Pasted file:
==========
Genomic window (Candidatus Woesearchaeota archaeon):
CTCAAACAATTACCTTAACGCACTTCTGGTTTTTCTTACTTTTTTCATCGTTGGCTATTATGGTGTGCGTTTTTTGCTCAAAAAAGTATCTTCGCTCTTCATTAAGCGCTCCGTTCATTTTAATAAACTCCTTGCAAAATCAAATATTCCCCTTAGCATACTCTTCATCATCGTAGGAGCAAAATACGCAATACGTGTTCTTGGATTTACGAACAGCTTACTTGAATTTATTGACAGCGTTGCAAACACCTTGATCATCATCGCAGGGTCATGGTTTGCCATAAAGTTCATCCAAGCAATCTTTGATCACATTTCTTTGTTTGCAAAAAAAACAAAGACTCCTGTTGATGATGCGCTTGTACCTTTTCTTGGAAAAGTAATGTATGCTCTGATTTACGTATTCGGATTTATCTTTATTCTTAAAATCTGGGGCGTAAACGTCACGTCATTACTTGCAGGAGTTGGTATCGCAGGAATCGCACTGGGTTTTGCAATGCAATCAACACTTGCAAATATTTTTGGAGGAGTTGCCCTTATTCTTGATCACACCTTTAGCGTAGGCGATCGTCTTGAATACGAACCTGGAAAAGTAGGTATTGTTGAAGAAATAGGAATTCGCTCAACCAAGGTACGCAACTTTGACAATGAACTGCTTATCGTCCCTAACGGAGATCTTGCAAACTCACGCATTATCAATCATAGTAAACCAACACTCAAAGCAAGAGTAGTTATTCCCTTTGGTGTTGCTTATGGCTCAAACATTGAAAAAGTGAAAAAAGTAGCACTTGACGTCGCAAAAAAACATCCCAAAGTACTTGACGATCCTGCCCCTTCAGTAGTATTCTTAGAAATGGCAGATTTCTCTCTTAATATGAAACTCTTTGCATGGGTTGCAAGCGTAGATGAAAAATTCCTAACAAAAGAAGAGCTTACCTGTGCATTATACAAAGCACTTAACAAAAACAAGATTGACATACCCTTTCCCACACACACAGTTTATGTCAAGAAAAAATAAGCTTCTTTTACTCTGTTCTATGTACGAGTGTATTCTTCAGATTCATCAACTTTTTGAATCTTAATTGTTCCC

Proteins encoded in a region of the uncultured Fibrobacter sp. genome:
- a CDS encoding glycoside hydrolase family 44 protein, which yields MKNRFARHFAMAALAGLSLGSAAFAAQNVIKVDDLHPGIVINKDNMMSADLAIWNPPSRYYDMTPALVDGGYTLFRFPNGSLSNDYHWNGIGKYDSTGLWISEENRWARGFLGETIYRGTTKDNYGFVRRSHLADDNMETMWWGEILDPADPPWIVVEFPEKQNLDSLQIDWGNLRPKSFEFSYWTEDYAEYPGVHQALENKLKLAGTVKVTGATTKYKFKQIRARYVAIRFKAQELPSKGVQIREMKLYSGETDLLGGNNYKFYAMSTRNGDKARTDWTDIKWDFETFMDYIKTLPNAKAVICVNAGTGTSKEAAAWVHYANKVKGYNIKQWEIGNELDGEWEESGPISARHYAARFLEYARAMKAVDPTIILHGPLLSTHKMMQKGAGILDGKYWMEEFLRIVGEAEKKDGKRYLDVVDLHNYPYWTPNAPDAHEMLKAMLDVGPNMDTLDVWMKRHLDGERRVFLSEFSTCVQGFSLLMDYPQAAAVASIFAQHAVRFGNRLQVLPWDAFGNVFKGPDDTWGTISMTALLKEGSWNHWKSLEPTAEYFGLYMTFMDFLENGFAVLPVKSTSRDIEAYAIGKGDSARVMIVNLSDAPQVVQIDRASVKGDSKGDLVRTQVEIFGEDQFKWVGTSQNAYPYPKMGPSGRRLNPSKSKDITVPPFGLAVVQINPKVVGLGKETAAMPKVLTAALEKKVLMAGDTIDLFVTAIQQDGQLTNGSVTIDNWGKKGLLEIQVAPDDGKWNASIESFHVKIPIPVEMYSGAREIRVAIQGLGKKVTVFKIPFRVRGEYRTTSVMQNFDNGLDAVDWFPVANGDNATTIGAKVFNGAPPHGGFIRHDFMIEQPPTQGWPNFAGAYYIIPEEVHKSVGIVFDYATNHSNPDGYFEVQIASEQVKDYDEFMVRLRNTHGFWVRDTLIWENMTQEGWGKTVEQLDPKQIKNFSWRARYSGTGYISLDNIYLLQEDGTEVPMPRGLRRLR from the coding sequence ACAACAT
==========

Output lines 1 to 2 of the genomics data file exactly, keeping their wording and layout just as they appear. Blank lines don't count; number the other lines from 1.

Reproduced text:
Genomic window (Candidatus Woesearchaeota archaeon):
CTCAAACAATTACCTTAACGCACTTCTGGTTTTTCTTACTTTTTTCATCGTTGGCTATTATGGTGTGCGTTTTTTGCTCAAAAAAGTATCTTCGCTCTTCATTAAGCGCTCCGTTCATTTTAATAAACTCCTTGCAAAATCAAATATTCCCCTTAGCATACTCTTCATCATCGTAGGAGCAAAATACGCAATACGTGTTCTTGGATTTACGAACAGCTTACTTGAATTTATTGACAGCGTTGCAAACACCTTGATCATCATCGCAGGGTCATGGTTTGCCATAAAGTTCATCCAAGCAATCTTTGATCACATTTCTTTGTTTGCAAAAAAAACAAAGACTCCTGTTGATGATGCGCTTGTACCTTTTCTTGGAAAAGTAATGTATGCTCTGATTTACGTATTCGGATTTATCTTTATTCTTAAAATCTGGGGCGTAAACGTCACGTCATTACTTGCAGGAGTTGGTATCGCAGGAATCGCACTGGGTTTTGCAATGCAATCAACACTTGCAAATATTTTTGGAGGAGTTGCCCTTATTCTTGATCACACCTTTAGCGTAGGCGATCGTCTTGAATACGAACCTGGAAAAGTAGGTATTGTTGAAGAAATAGGAATTCGCTCAACCAAGGTACGCAACTTTGACAATGAACTGCTTATCGTCCCTAACGGAGATCTTGCAAACTCACGCATTATCAATCATAGTAAACCAACACTCAAAGCAAGAGTAGTTATTCCCTTTGGTGTTGCTTATGGCTCAAACATTGAAAAAGTGAAAAAAGTAGCACTTGACGTCGCAAAAAAACATCCCAAAGTACTTGACGATCCTGCCCCTTCAGTAGTATTCTTAGAAATGGCAGATTTCTCTCTTAATATGAAACTCTTTGCATGGGTTGCAAGCGTAGATGAAAAATTCCTAACAAAAGAAGAGCTTACCTGTGCATTATACAAAGCACTTAACAAAAACAAGATTGACATACCCTTTCCCACACACACAGTTTATGTCAAGAAAAAATAAGCTTCTTTTACTCTGTTCTATGTACGAGTGTATTCTTCAGATTCATCAACTTTTTGAATCTTAATTGTTCCC